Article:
The Harvard Business Review states that it’s between five and twenty-five times cheaper to retain a current customer than it is to acquire new customers. Therefore,...
You’ll soon be reading, if you haven’t already, a lot of articles and blog posts about why your business is doomed, and I mean DOOMED, if you don’t invest heavily in mobile commerce. Most of these stories will point to:
- ComScore data that shows mobile shopping increased this holiday season 59% versus last year. The equivalent number for desktop was 6%.
- HookLogic’s report that 60-71% of ecommerce shopping in their network was done on a mobile device.
- Internet Retailer headlines like this one: Mobile devices deliver holiday e-commerce sales.
Some stories may go further and suggest that the real future is in apps, and that only mobile Luddites would bother with an old-fashioned mobile commerce web site.
These stories play into a growing problem for retailers, both direct and store-based. Growth is getting harder to come by. We’re all looking for the silver bullet that will get revenue and profits moving upward. And mobile sounds like a sexy solution.
The problem with most of the stats and data cited by the mobile-first crowd is that they are based on data that isn’t relevant to your business. While it is likely true that 85%+ of phone-based internet browsing occurs through an app, it doesn’t mean that building an app makes sense for you. If you don’t believe me read this shocking white paper from Forrester. It’s shocking because it recommends against spending money on a retail app! Commerce is a special case of internet usage. It is different than streaming Netflix, catching up on Facebook or reading a news site, which is where all that app usage data comes from.
To find more relevant shopping stats I looked at the holiday online performance for 30 retailers. Most of these also have a catalog, some have stores, a couple are pure plays. I included only websites with more than $1 million in online business this holiday season. The average site produced $4.3MM, while at the upper end several were above $15MM. Here are the findings:
The median site got 23% of traffic from small screen mobile, up 27.5% from last year. I didn’t see any evidence of the 60+% traffic numbers reported by HookLogic, even if you include tablet, which they might have.
Conversion on small screen mobile improved, but still lags other devices significantly. Despite having 23% of the traffic, only 10% of transactions came on small screens. This did represent a 35.3% jump vs. last holiday season, but is far below the 59% leap reported by comScore. Even worse, since average order size is lower on small screen devices, revenue production is still only about 8% of the total online revenue.
For most of you this means that even a 50% jump in 2016 in small screen revenue won’t solve your growth issues. Assuming such a jump was all incremental (which it won’t be), this would add 4 percentage points to your total online sales (i.e. 8% of revenue from small screen in 2015 becomes 12% in 2016). If online sales make up half of your business, then a huge jump in small screen means, at most, a 2% boost to your overall business. I certainly don’t mind picking up “small wins” where possible, but my guess is that the number of articles and marketing you’ll see about how you must invest in mobile won’t make sense when you consider mobile has, at best, a 2% upside for you in 2016. Nor will the amount of money you’ll be asked to spend for this small win!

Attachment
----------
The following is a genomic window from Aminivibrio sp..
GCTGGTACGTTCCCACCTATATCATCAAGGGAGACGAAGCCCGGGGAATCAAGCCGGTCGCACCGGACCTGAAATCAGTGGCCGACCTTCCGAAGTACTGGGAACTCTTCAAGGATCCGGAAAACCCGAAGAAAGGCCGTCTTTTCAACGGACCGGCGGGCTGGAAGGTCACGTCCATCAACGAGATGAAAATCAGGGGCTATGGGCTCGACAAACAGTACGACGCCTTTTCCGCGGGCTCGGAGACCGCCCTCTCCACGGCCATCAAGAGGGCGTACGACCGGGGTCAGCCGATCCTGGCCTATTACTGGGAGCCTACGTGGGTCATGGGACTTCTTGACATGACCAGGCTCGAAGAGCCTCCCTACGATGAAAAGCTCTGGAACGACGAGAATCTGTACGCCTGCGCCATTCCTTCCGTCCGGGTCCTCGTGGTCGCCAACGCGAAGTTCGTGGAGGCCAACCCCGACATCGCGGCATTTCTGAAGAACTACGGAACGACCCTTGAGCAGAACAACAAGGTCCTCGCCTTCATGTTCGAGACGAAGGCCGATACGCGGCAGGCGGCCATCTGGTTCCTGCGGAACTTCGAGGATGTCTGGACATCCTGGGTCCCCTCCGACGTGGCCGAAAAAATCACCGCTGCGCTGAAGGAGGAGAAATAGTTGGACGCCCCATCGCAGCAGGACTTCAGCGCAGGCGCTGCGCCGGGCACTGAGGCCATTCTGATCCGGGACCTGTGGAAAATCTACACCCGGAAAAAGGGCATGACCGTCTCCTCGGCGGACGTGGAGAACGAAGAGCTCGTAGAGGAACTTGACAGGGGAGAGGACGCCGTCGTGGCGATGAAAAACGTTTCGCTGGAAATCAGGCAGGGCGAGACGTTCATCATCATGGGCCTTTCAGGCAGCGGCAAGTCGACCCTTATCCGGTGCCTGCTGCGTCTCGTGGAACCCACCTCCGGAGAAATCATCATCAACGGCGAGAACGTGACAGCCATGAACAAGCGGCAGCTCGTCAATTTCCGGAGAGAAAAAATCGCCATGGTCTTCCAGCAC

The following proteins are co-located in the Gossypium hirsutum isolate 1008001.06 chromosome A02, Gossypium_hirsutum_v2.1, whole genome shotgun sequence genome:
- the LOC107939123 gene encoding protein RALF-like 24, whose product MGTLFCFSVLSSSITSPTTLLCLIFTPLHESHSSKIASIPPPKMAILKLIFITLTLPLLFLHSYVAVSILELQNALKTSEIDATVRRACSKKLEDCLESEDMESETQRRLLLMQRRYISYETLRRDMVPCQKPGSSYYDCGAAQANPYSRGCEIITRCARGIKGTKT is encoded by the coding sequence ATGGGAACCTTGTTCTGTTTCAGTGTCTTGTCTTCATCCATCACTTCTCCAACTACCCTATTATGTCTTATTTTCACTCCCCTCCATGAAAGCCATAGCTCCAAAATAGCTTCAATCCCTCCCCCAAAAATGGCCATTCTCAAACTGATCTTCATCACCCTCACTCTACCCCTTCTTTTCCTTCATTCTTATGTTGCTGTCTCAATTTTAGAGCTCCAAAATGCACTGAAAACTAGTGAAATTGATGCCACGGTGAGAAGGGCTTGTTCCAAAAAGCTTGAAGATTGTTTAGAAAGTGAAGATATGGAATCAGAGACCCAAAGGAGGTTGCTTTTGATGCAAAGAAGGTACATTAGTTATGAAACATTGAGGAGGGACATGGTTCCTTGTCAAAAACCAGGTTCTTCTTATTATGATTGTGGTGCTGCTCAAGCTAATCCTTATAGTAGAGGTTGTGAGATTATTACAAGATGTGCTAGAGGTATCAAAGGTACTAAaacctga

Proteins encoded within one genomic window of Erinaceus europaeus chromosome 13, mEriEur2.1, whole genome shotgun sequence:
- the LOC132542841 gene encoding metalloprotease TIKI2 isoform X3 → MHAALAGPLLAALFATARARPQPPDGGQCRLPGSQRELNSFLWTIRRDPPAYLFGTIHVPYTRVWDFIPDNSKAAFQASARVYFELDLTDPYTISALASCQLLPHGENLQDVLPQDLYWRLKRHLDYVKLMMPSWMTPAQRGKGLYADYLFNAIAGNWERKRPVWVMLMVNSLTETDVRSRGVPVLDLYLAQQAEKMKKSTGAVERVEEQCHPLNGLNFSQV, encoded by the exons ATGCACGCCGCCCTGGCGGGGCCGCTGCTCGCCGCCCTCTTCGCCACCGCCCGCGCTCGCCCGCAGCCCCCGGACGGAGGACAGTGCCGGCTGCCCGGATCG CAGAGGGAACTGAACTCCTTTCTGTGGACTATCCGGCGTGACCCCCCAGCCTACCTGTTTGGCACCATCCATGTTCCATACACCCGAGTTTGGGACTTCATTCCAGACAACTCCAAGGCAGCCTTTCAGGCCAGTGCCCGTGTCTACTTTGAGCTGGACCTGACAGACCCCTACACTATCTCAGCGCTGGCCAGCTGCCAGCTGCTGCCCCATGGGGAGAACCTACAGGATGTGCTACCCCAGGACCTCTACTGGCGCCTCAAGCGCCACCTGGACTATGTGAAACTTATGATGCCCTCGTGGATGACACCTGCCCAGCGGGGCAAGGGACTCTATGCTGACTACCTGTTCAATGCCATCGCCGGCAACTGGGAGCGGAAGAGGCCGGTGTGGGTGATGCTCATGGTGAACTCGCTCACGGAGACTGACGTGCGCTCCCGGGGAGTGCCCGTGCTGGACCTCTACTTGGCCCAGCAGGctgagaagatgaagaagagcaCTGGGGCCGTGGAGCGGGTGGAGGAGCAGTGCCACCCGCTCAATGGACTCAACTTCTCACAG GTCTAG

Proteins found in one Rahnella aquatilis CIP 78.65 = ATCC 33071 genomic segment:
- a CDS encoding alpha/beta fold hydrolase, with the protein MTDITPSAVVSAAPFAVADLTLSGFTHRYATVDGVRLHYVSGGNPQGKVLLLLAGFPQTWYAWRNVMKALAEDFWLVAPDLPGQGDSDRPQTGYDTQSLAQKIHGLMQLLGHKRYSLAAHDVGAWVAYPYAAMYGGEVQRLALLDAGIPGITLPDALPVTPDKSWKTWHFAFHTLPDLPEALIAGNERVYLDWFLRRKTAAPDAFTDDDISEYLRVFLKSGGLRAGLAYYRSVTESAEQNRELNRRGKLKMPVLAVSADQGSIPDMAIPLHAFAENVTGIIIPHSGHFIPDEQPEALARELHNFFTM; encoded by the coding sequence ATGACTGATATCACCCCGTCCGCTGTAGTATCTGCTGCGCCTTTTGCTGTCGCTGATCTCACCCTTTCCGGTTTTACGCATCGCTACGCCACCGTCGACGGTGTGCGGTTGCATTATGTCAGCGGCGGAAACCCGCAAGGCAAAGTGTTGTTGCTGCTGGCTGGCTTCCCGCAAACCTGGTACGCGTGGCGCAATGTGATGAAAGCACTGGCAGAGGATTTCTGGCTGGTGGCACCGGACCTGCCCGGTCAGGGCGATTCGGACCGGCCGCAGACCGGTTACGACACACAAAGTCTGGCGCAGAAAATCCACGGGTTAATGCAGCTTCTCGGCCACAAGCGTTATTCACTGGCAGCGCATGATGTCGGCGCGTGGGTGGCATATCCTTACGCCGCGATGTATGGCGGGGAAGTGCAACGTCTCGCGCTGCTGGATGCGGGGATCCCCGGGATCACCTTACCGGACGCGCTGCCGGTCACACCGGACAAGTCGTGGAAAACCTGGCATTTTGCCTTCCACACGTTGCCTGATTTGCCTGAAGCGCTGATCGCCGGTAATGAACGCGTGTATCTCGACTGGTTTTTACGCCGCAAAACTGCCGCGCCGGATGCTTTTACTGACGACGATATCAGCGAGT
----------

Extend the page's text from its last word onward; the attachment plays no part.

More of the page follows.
Better “small wins” would include adding (or improving) payment methods that require only a login, such as PayPal. Even if you have PayPal, you can likely improve the experience. The best I have seen is on the Republic of Teawebsite. You stay on the site while logging into PayPal. Even better, your billing and shipping information auto-populates to the site. This improvement will likely help all of your ecommerce, not just the 8% coming from small screen mobile.
A weekly program of A/B split tests on your website is also sure to produce more than a 2% gain. And it should be cheaper to execute! You can, and should, test different user experiences on small screen mobile, tablet and desktop. One easy opportunity I’ve seen for increases in online conversion, ironically, comes from “responsive” sites. These sometimes focus on cool changes at different resolution break points instead of maximizing conversion. Split testing can uncover some easy improvements.
Other better ways to spend marketing dollars to produce growth include:
- Add “web-only” merchandise if you’re a catalog/retail store company. You’re more likely to find new product lines/brands that folks want to buy from you if you experiment wisely here.
- Get more value from your web traffic. 95+% doesn’t convert. Make aggressive offers to collect an email address from site visitors. If you’re already doing that, split test other creative/offers for that email address. There are also now ways to send postal mail to those website non-converters.